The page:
* Joseph Harner, professor and interim head of K-State's department of biological and agricultural engineering, has received the Henry Giese Structures and Environment Award from the American Society of Agricultural and Biological Engineers. Harner, who also is an Extension engineer in grain and livestock systems, was honored for his distinguished accomplishments ad contributions in the design and development of engineering practices for grain handling, storage and livestock systems. Harner has been internationally recognized for his efforts involving improved grain storage, handling and processing technology, and for improved animal production and waste management systems. July 2009

* Ray Yunk, associate professor of architectural engineering and construction science at K-State, is the first university faculty member in the world to be certified as a Leadership in Energy and Environmental Design Accredited Professional in building design and construction. The Leadership in Energy and Environmental Design professional credentialing program was developed to encourage green building professionals to maintain and advance their knowledge and expertise. Yunk's certification means he has met the advanced level standard for professionals participating in the design and construction phases of high-performance, healthful, durable, affordable, and environmentally sound commercial, institutional and high-rise residential buildings. July 2009

* A team of K-State architectural engineering students was a first-place winner in the 2009 Student Design Competition sponsored by the American Society of Heating, Refrigerating and Air-Conditioning Engineers. The K-State team took the title in the systems selection category. The competition featured student teams from across the U.S. and the world. K-State has now claimed first or second in the competition four times in the last five years, including a first-place finish in 2007. Team members included James Newman, senior in architectural engineering; Kelly Griffith, senior in architectural engineering,; Darren Rottinghaus, May 2009 bachelor's graduate in architectural engineering; and Phil Podlasek, May 2009 bachelor's graduate in architectural engineering. Faculty advisers were Fred Hasler and Julia Keen, both assistant professors of architectural engineering and construction science. July 2009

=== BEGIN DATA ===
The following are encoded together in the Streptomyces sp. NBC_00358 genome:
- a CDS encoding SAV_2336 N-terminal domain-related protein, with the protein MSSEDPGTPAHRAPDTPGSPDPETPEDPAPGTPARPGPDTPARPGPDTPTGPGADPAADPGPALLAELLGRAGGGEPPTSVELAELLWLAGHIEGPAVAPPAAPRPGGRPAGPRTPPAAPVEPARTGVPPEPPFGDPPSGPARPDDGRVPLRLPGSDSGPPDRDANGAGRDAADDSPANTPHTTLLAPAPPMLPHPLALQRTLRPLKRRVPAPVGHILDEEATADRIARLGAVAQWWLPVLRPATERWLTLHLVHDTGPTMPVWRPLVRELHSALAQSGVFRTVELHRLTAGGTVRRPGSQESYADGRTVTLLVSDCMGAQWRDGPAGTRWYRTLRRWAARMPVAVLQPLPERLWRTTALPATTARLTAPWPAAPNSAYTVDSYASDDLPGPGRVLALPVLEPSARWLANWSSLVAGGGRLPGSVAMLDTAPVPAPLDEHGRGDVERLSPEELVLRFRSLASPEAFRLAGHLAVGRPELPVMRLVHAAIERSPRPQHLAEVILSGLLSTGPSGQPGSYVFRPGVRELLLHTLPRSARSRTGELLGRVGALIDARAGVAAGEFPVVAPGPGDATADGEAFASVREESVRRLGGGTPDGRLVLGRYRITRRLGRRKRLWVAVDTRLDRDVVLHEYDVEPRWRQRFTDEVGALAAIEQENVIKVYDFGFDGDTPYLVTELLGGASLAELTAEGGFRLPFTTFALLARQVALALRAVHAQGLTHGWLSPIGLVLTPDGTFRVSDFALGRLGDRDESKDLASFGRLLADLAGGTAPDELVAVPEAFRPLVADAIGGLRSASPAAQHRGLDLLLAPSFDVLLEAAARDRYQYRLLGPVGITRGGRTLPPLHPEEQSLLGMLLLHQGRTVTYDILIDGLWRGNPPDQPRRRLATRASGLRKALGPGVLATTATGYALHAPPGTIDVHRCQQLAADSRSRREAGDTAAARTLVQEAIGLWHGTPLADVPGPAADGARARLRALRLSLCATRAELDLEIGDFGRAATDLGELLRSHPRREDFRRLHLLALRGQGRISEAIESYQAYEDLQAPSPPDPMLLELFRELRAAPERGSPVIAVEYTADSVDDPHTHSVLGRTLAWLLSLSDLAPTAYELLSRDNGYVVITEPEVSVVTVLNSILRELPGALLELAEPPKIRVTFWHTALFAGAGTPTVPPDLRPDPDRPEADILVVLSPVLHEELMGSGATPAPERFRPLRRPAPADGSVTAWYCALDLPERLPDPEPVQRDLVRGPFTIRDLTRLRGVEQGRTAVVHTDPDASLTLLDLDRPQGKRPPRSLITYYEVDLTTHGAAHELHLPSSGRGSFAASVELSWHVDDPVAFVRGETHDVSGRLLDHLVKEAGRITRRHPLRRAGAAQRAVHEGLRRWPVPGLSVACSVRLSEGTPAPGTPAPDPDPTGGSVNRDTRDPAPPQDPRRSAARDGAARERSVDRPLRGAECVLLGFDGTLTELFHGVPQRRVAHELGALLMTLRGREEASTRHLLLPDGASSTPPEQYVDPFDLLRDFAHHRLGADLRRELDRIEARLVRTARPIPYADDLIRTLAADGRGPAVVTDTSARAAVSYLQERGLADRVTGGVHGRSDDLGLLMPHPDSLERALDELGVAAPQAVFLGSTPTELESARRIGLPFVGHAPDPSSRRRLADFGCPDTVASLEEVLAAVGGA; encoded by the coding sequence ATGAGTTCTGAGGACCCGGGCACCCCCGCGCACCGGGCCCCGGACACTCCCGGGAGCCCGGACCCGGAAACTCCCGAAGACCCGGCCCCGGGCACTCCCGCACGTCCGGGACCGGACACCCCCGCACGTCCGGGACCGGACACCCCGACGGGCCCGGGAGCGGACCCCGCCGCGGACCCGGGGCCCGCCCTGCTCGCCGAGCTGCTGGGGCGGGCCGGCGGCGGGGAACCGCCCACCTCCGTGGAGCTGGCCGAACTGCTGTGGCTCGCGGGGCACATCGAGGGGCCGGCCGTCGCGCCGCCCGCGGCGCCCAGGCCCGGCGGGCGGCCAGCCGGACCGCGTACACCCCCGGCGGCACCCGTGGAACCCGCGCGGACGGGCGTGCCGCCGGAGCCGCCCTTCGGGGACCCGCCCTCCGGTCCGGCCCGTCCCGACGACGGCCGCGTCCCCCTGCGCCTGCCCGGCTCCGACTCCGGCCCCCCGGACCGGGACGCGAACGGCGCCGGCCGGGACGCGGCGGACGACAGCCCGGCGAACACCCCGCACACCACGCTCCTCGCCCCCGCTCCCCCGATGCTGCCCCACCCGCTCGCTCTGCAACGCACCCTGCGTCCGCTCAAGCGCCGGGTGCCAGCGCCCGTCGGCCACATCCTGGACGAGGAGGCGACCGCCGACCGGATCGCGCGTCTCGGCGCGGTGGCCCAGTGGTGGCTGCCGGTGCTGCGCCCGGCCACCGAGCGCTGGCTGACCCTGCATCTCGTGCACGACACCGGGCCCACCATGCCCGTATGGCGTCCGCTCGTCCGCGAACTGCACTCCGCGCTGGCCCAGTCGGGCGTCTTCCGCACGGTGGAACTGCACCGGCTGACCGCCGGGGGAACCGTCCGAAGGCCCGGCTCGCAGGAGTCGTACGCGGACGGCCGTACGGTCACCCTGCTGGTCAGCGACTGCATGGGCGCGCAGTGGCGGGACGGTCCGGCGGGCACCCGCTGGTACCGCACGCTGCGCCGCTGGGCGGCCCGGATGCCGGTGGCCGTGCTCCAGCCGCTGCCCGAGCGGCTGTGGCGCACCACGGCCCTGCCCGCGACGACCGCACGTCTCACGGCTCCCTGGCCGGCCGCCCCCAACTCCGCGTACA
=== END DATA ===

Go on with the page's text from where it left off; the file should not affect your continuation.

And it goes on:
* NASA is recognizing K-State engineers and their colleagues for developing wireless technology aimed at the search for water -- and ultimately life -- on Mars. The Mars Proximity Micro Transceiver team received NASA's Group Achievement Award for "outstanding innovation in the design and prototyping of a highly miniaturized, in situ, communications transceiver for use in future NASA missions." The award recognizes outstanding accomplishment through the coordination of many individual efforts that contribute substantially to the NASA mission. Bill Kuhn, professor of electrical and computer engineering, led the effort at K-State. The development was supported by K-State's Electronics Design Laboratory, a multidisciplinary research lab directed by Tim Sobering. June 2009

* For the 11th time in the contest's 12 year history, K-State's Quarter-Scale Tractor Team finished in the top three of the International Quarter-Scale Tractor Competition, sponsored by the American Society of Agricultural and Biological Engineers. The team took second place in this year's competition, May 29-31, in Peoria, Ill. The K-State team finished first in the written report category, first in sound for the quietest tractor, first in Campbell Scientific activities and fourth in oral report. June 2009

* David Soldan, professor of electrical and computer engineering, has received the 2009 Meritorious Service Award from the American Society of Engineering Educators' Electrical and Computer Engineering Division. The award honors Soldan's past service to the organization and his contributions to the field of electrical and computer engineering. Soldan is a Fellow and active member of the Institute of Electrical and Electronics Engineers. He is also the faculty adviser to K-State's chapter of Eta Kappa Nu and is the trustee of K-State's Amateur Radio Club. June 2009

* Ruth Douglas Miller, an associate professor of electrical and computer engineering at K-State, received an award for Outstanding Leadership in the Application of Wind for Schools from the U.S. Department of Energy's Wind Powering America program. Miller is director of the Kansas Wind Applications Center at K-State. The center helps place wind turbines for educational purposes at schools across Kansas. Miller also researches where to site turbines and the applications of wind energy, such as studying how to best integrate it into the power grid. May 2009

* Tim Weninger, research associate in computer science at K-State, received a National Science Foundation Graduate Fellowship. The honor provides three years of funding for graduate studies and includes a $30,000 annual stipend and payment of tuition and fees. The fellowship recognizes and support students who, as they start graduate school, have already begun to demonstrate their potential to be future leaders in fields related to science, technology, engineering and mathematics. Weninger has served as a research associate in K-State's Laboratory for Knowledge Discovery in Databases under the direction of William Hsu, associate professor of computer and information sciences. His current research focuses on using and developing computer programs that make sense of unstructured textual data. May 2009